I'm on the other end. I can't fathom why you'd need to go out several times a week for groceries. We are a family of 6, and can easily make it a week on one grocery trip. Going longer sometimes involves not having fresh fruit or produce or milk, but this is a pandemic. If you aren't counting going to work in those several times, you are...not doing well at SIP. And that's the nicest thing I can say about that.

Thanks for your concern, but even though I am sure I will always remember COVID-19, I am also sure that I'll be willing to protect myself (and others) if something similar/worse comes along (Jesus, may that not happen!). 

As for the OP, our Wal-mart seems about as busy as normal, the local grocery slightly less busy. A small-ish hardware/gardening store appeared super busy when I drove past recently. That's the only place I saw that I would describe as "packed."

I haven’t been in a store since March 5th or so. I have all of our groceries delivered. I have been pretty happy with what they have been able to deliver, although there are definitely substitutions at times. I just roll with it because it’s a pandemic!  Like you, I can’t fathom why anyone would need to go out multiple times a week. 
 

If anything, this pandemic will make me more prepared in case there is another one! I definitely don’t think this was an overreaction.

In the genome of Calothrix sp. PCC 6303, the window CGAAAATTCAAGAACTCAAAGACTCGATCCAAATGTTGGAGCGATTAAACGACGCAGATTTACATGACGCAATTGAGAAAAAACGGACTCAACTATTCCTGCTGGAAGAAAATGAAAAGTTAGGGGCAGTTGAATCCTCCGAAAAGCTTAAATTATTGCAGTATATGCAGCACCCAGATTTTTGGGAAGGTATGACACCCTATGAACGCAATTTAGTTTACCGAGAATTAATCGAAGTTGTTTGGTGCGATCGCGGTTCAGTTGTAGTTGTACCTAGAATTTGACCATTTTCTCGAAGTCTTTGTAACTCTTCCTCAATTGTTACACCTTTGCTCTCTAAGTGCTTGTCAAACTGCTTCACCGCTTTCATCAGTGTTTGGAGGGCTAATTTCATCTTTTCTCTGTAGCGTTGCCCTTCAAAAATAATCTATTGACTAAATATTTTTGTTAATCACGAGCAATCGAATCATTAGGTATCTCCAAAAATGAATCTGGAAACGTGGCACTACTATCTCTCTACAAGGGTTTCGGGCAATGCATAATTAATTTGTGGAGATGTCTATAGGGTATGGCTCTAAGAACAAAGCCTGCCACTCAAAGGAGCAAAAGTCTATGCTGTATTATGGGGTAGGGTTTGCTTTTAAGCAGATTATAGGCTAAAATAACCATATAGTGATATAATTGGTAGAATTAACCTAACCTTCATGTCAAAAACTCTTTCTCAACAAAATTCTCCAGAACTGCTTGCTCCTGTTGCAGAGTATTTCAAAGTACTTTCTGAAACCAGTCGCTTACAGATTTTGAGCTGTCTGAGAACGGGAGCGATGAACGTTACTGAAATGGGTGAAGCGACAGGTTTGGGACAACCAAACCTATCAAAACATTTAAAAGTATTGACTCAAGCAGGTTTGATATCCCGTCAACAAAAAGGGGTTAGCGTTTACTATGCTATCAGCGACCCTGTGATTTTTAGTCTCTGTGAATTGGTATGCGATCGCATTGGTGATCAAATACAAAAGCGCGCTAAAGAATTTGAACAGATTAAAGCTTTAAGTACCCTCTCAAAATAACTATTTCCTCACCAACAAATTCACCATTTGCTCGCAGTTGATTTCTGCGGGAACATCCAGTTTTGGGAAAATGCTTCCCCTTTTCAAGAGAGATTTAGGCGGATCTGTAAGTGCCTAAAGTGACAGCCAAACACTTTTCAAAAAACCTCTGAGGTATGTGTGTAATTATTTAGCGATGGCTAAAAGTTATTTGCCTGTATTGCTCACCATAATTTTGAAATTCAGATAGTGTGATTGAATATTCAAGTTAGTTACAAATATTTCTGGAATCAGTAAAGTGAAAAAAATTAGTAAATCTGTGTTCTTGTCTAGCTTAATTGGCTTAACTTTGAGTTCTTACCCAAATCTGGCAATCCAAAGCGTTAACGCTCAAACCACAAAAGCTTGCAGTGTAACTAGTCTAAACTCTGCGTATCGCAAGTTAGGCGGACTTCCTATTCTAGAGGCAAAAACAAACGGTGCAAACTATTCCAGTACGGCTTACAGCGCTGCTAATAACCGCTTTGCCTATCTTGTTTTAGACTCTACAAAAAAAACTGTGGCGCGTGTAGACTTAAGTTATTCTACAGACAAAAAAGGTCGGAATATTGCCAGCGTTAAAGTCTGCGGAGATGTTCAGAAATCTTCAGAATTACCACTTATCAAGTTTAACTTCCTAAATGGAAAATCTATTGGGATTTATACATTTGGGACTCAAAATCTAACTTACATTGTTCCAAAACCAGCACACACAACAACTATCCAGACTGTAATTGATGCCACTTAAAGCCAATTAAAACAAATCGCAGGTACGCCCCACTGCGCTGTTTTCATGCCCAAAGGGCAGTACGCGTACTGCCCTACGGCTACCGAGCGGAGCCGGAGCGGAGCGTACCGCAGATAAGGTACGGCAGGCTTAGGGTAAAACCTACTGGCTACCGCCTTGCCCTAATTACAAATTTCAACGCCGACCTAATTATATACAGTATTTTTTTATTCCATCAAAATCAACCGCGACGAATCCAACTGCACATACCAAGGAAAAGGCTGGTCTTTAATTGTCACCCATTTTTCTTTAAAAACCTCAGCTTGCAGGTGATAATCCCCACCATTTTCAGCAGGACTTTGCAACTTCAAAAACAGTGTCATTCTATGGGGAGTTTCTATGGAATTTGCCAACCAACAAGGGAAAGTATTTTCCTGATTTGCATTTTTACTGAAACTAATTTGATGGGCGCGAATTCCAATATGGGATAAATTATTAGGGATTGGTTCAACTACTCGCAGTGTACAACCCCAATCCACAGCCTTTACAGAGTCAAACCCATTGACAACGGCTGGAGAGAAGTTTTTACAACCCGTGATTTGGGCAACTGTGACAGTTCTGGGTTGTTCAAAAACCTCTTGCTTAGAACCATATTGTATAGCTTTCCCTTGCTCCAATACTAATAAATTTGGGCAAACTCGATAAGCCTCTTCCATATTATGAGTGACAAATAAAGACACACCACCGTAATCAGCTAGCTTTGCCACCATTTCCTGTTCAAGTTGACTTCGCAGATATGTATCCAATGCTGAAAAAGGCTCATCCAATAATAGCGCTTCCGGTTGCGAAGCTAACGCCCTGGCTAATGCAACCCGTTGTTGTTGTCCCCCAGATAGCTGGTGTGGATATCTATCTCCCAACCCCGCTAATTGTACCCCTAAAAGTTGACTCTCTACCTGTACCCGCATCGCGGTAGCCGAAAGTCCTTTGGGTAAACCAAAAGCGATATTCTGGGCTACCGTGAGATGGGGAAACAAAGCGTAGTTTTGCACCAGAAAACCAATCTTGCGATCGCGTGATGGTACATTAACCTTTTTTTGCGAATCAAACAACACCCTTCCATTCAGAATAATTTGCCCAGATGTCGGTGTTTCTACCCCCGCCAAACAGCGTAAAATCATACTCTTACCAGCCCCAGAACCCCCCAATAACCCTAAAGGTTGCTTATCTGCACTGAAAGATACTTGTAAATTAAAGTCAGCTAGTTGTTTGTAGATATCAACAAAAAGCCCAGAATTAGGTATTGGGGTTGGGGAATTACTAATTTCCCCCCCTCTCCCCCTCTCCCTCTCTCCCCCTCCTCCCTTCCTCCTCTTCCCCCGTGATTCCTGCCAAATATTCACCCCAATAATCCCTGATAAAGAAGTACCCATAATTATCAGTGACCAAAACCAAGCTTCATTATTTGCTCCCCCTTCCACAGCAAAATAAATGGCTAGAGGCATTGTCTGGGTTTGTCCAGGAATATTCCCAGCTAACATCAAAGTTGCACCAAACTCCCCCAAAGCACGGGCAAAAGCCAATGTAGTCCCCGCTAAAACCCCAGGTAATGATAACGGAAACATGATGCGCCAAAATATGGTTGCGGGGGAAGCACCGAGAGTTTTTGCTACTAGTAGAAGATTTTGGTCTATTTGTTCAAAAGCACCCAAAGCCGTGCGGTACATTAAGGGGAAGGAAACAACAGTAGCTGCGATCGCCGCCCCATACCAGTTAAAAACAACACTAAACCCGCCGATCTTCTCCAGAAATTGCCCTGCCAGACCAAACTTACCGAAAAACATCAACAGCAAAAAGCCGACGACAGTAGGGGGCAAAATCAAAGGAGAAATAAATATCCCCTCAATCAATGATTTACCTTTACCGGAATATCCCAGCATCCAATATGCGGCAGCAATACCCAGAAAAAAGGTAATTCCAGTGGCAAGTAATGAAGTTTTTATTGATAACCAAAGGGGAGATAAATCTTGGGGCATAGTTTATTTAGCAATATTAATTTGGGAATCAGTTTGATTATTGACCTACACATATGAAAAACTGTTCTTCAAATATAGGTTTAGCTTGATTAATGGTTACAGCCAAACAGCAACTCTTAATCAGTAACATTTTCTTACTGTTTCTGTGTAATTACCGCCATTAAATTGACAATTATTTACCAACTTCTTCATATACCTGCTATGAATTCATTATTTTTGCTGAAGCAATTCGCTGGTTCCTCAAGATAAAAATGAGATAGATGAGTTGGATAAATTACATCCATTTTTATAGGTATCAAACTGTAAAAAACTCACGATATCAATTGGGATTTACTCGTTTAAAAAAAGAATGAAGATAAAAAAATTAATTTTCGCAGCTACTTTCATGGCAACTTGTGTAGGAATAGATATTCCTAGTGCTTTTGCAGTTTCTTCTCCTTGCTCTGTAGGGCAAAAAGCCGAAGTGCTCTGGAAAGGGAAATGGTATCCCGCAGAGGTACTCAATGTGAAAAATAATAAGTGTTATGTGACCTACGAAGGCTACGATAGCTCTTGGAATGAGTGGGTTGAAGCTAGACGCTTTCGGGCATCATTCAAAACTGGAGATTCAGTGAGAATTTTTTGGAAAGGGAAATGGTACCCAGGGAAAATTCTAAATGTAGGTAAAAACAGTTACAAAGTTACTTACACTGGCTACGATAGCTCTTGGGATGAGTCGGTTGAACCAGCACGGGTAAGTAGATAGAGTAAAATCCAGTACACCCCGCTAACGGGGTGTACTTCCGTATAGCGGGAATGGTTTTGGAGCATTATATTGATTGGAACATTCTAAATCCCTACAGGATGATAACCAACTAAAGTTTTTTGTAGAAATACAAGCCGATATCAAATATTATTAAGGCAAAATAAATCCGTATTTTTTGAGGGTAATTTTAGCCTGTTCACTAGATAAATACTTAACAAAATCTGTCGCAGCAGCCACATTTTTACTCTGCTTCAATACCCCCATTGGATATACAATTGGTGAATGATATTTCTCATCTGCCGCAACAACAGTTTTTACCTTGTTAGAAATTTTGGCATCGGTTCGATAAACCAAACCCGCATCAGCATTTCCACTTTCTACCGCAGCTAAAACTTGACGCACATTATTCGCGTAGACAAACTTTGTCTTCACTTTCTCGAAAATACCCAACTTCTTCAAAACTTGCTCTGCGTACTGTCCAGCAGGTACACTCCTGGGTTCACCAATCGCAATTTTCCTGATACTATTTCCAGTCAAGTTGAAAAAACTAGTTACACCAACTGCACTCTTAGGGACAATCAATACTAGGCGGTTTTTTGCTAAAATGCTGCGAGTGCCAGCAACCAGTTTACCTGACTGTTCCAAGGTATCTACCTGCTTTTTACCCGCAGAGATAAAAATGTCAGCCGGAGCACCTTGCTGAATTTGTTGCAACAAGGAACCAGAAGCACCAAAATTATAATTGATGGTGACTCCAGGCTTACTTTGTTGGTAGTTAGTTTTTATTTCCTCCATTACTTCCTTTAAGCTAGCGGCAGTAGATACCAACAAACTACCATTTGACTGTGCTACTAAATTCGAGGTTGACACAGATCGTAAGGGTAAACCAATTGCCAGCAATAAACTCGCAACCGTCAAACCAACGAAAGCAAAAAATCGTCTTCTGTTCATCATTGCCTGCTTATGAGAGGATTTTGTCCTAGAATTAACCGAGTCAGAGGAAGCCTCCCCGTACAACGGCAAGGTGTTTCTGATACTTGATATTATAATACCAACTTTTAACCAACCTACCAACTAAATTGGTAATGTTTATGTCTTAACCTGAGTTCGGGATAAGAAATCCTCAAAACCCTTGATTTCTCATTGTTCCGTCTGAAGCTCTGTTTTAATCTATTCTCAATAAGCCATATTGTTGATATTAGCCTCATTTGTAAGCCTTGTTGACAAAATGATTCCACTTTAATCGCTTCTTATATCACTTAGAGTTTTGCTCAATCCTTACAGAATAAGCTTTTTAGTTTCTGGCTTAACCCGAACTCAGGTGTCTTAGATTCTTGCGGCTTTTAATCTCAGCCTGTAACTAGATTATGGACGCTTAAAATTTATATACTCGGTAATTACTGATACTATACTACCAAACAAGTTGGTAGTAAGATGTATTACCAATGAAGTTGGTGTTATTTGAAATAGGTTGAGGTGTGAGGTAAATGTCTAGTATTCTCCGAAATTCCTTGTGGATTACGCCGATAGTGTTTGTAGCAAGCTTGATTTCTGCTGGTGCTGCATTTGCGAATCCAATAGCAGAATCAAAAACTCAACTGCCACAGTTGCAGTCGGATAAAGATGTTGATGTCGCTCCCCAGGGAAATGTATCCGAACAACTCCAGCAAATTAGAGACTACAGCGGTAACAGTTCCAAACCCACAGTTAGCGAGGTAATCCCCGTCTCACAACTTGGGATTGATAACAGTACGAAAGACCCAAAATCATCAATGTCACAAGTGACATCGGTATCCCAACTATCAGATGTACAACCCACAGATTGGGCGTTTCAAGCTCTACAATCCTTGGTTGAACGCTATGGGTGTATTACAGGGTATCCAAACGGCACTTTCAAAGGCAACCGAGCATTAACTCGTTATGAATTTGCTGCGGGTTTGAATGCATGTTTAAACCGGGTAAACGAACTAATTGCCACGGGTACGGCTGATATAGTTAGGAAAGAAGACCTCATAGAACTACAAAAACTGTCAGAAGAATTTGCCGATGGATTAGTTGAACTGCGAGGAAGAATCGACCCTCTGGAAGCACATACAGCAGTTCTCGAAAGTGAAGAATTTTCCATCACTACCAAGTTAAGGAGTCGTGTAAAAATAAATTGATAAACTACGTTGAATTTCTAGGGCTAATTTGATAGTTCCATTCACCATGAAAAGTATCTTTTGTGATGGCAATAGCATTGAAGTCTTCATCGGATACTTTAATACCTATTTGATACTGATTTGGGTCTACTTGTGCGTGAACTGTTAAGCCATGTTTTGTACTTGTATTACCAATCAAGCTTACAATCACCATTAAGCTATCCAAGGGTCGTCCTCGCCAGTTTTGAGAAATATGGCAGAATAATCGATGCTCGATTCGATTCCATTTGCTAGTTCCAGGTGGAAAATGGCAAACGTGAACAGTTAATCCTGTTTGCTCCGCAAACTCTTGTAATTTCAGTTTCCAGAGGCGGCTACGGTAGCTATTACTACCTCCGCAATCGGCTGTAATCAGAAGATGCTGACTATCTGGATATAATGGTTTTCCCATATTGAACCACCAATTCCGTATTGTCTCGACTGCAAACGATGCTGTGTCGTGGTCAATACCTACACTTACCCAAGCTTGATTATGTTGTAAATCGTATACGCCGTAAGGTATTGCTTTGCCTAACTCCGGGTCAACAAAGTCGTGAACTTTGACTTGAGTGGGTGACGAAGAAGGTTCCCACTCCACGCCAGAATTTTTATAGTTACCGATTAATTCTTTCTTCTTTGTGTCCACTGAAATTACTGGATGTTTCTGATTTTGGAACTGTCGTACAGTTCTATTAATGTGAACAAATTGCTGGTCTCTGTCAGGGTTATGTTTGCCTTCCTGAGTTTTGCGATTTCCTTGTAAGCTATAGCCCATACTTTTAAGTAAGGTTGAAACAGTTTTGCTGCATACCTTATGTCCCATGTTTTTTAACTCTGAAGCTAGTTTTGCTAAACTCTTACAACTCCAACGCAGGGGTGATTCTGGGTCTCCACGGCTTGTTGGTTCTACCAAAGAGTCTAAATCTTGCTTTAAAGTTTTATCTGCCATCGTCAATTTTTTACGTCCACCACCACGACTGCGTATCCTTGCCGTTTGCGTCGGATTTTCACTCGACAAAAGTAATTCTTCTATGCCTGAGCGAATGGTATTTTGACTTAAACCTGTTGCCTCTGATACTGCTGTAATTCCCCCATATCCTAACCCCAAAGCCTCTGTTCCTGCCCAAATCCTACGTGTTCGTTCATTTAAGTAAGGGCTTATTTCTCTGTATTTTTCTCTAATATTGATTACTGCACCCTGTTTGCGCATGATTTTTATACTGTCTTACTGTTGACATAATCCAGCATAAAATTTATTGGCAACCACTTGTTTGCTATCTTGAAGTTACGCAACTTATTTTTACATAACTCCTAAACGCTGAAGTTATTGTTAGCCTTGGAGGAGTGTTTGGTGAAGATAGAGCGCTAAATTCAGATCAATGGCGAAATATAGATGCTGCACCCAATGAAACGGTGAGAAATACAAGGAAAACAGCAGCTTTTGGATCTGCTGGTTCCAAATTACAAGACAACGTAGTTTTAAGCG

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On 4/26/2020 at 8:22 PM, AmandaVT said:

I think this is why our governor required stores to only sell "essential" items in person - everything else has to be purchased online. When I went to Walmart a few weeks ago, the food section was the only section not roped off to shoppers. This week, he's allowing the garden centers to be open too, but if you want anything else, you need to order online. Annoying when you want to buy makeup or free weights (I needed both), but I think it was to help curb the crowds. It seems to be helping - he's slowly started easing restrictions and will re-evaluate next week.

I haven't heard of states doing that.  So if you wanted shampoo or lightbulbs or aspirin, you'd have to order it online?  I'd think that might be tricky for some people, especially the elderly, or those who can't afford Amazon Prime or shipping fees.  Or maybe smaller stores can still provide those things?

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Even in our lower-level lockdown that we entered yesterday, we are still not allowed to shop in person at any store except a grocery store.  And then only 100 people are allowed in at a time, so the parking lot is never full because you would see the line of people down the street and decide to go home and try again another time!